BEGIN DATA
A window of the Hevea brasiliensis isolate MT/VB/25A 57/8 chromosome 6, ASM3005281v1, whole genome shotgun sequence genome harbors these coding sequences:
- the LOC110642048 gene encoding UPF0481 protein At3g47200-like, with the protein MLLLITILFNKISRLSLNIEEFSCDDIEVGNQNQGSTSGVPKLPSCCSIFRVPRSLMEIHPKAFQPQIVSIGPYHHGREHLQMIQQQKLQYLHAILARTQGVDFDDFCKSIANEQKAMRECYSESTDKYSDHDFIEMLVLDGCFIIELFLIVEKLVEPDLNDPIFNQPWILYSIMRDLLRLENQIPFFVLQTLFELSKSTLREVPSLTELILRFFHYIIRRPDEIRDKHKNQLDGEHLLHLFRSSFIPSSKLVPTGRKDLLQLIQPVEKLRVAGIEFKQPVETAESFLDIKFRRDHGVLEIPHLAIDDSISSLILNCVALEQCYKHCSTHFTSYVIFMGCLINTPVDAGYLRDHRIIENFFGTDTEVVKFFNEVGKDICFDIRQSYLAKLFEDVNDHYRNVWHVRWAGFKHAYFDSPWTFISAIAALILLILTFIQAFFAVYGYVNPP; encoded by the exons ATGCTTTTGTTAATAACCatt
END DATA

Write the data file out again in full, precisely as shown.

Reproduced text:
A window of the Hevea brasiliensis isolate MT/VB/25A 57/8 chromosome 6, ASM3005281v1, whole genome shotgun sequence genome harbors these coding sequences:
- the LOC110642048 gene encoding UPF0481 protein At3g47200-like, with the protein MLLLITILFNKISRLSLNIEEFSCDDIEVGNQNQGSTSGVPKLPSCCSIFRVPRSLMEIHPKAFQPQIVSIGPYHHGREHLQMIQQQKLQYLHAILARTQGVDFDDFCKSIANEQKAMRECYSESTDKYSDHDFIEMLVLDGCFIIELFLIVEKLVEPDLNDPIFNQPWILYSIMRDLLRLENQIPFFVLQTLFELSKSTLREVPSLTELILRFFHYIIRRPDEIRDKHKNQLDGEHLLHLFRSSFIPSSKLVPTGRKDLLQLIQPVEKLRVAGIEFKQPVETAESFLDIKFRRDHGVLEIPHLAIDDSISSLILNCVALEQCYKHCSTHFTSYVIFMGCLINTPVDAGYLRDHRIIENFFGTDTEVVKFFNEVGKDICFDIRQSYLAKLFEDVNDHYRNVWHVRWAGFKHAYFDSPWTFISAIAALILLILTFIQAFFAVYGYVNPP; encoded by the exons ATGCTTTTGTTAATAACCatt